An unexpected arrival is what dooms five hapless bridesmaids in another cautionary tale Jesus tells on the same theme, according to Matthew 25. At midnight, they heard a shout, "Look! Here is the bridegroom! Come out and meet him."6 The girls were not prepared. They had no oil. Instead of sleeping whilst waiting for the arrival of the guest of honor, they could have gone to 7-Eleven and bought oil for their lamps. After all, five of the other bridesmaids in their party had oil and were completely ready for the imminent arrival of the groom.

Now, these witless gals had to scramble and rush off to the convenience store to get some lamp oil. But when they returned, the party had started without them. They went to the door of the venue and said, "Lord, lord, open to us." But they were too late.

Jesus concludes this tale by saying, "Keep awake, therefore, for you know neither the day nor the hour."7

The warning about wakefulness and the threat of a sudden appearance in this case is tied to the importance of maintaining a state of readiness.

How to be ready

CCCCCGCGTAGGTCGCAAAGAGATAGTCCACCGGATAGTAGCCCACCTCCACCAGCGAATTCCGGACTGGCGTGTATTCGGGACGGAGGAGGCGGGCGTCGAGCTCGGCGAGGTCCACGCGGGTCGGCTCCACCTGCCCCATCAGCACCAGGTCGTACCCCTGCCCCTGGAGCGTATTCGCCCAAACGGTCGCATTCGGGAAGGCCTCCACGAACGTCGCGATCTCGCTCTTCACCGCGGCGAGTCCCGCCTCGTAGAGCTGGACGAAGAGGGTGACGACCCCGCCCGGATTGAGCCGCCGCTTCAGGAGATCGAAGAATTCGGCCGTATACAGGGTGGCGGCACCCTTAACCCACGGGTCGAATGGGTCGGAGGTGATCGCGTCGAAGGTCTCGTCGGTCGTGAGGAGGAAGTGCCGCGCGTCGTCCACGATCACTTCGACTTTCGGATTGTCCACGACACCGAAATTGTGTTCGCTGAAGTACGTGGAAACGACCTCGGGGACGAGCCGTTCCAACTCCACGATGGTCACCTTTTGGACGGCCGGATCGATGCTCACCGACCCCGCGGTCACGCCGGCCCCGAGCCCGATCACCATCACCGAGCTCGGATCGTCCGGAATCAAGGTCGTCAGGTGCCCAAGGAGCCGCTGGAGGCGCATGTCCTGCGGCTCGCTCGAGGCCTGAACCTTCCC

The best defense against a jugger or a mugger is to be constantly vigilant, especially in moments of vulnerability -- walking to one's car on the street or a parking lot, leaving valuables unattended or carrying one's purse and wallet carelessly.

But what does Jesus mean?

When we're uncertain as to what God expects of us, the best thing to do is look to the scriptures for simple and direct instructions. For example, consider these words: "He has told you, O mortal, what is good; and what does the LORD require of you but to do justice, and to love kindness, and to walk humbly with your God?"8

But let's turn to Jesus himself for advice on how we might live in a state of readiness. Jesus suggests two things: Love God with all you've got, and love your neighbor as yourself.9

If you act justly with kindness, walk in humility and love God and your neighbor, you will be ready for that day when the Bridegroom returns in glory. You will rise and trim your lamps, and when you approach your Lord, he will say to you, "Well done, good and faithful servant ... Come and share your master's happiness!"10